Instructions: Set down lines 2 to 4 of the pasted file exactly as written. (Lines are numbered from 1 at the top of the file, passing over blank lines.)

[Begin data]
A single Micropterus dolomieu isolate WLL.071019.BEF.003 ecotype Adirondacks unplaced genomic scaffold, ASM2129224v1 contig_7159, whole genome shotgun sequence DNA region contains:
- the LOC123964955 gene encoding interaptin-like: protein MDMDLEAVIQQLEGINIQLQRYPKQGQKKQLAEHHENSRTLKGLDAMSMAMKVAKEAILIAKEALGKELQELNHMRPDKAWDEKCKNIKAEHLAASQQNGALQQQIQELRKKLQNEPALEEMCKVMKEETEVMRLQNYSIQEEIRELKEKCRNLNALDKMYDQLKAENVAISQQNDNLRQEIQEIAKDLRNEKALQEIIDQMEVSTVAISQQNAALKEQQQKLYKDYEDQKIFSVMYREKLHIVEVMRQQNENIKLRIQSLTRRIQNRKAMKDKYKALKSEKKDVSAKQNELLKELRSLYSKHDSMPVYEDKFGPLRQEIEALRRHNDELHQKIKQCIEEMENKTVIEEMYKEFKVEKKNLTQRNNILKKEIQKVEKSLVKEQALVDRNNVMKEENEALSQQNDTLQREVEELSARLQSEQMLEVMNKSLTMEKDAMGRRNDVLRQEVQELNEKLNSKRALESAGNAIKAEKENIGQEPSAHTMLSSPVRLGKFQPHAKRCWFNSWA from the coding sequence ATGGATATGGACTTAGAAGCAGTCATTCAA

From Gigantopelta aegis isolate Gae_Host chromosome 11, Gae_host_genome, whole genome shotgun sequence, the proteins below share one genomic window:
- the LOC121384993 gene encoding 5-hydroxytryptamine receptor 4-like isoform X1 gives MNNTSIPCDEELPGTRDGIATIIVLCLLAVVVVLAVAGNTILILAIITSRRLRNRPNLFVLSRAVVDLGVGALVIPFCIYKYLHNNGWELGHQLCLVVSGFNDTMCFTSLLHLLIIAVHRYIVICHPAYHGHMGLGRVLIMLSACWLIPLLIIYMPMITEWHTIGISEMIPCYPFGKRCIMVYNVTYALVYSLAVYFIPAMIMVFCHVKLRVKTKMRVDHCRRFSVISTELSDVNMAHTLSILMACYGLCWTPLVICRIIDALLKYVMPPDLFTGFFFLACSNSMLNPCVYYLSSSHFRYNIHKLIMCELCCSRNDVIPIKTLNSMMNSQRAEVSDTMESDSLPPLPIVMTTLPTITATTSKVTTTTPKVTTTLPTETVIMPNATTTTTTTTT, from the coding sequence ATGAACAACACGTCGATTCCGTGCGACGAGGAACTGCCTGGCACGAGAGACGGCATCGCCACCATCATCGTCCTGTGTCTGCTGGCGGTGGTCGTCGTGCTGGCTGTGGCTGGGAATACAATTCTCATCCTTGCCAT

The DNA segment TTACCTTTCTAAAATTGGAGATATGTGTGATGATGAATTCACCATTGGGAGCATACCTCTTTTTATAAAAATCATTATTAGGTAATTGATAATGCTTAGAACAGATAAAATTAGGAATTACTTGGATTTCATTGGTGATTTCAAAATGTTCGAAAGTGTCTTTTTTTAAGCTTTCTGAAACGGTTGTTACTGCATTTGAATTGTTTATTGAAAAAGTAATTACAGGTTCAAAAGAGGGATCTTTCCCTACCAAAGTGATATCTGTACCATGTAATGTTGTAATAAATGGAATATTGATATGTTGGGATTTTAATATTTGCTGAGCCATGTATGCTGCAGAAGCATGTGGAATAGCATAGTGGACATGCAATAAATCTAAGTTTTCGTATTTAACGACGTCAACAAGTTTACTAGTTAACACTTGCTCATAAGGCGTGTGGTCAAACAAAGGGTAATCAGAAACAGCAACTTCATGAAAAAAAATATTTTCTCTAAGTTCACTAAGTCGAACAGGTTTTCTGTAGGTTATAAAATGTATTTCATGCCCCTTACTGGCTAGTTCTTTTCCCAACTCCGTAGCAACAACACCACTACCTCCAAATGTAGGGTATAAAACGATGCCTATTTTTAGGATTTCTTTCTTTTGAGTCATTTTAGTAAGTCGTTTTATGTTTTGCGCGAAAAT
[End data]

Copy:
- the LOC123964955 gene encoding interaptin-like: protein MDMDLEAVIQQLEGINIQLQRYPKQGQKKQLAEHHENSRTLKGLDAMSMAMKVAKEAILIAKEALGKELQELNHMRPDKAWDEKCKNIKAEHLAASQQNGALQQQIQELRKKLQNEPALEEMCKVMKEETEVMRLQNYSIQEEIRELKEKCRNLNALDKMYDQLKAENVAISQQNDNLRQEIQEIAKDLRNEKALQEIIDQMEVSTVAISQQNAALKEQQQKLYKDYEDQKIFSVMYREKLHIVEVMRQQNENIKLRIQSLTRRIQNRKAMKDKYKALKSEKKDVSAKQNELLKELRSLYSKHDSMPVYEDKFGPLRQEIEALRRHNDELHQKIKQCIEEMENKTVIEEMYKEFKVEKKNLTQRNNILKKEIQKVEKSLVKEQALVDRNNVMKEENEALSQQNDTLQREVEELSARLQSEQMLEVMNKSLTMEKDAMGRRNDVLRQEVQELNEKLNSKRALESAGNAIKAEKENIGQEPSAHTMLSSPVRLGKFQPHAKRCWFNSWA from the coding sequence ATGGATATGGACTTAGAAGCAGTCATTCAA

From Gigantopelta aegis isolate Gae_Host chromosome 11, Gae_host_genome, whole genome shotgun sequence, the proteins below share one genomic window:
- the LOC121384993 gene encoding 5-hydroxytryptamine receptor 4-like isoform X1 gives MNNTSIPCDEELPGTRDGIATIIVLCLLAVVVVLAVAGNTILILAIITSRRLRNRPNLFVLSRAVVDLGVGALVIPFCIYKYLHNNGWELGHQLCLVVSGFNDTMCFTSLLHLLIIAVHRYIVICHPAYHGHMGLGRVLIMLSACWLIPLLIIYMPMITEWHTIGISEMIPCYPFGKRCIMVYNVTYALVYSLAVYFIPAMIMVFCHVKLRVKTKMRVDHCRRFSVISTELSDVNMAHTLSILMACYGLCWTPLVICRIIDALLKYVMPPDLFTGFFFLACSNSMLNPCVYYLSSSHFRYNIHKLIMCELCCSRNDVIPIKTLNSMMNSQRAEVSDTMESDSLPPLPIVMTTLPTITATTSKVTTTTPKVTTTLPTETVIMPNATTTTTTTTT, from the coding sequence ATGAACAACACGTCGATTCCGTGCGACGAGGAACTGCCTGGCACGAGAGACGGCATCGCCACCATCATCGTCCTGTGTCTGCTGGCGGTGGTCGTCGTGCTGGCTGTGGCTGGGAATACAATTCTCATCCTTGCCAT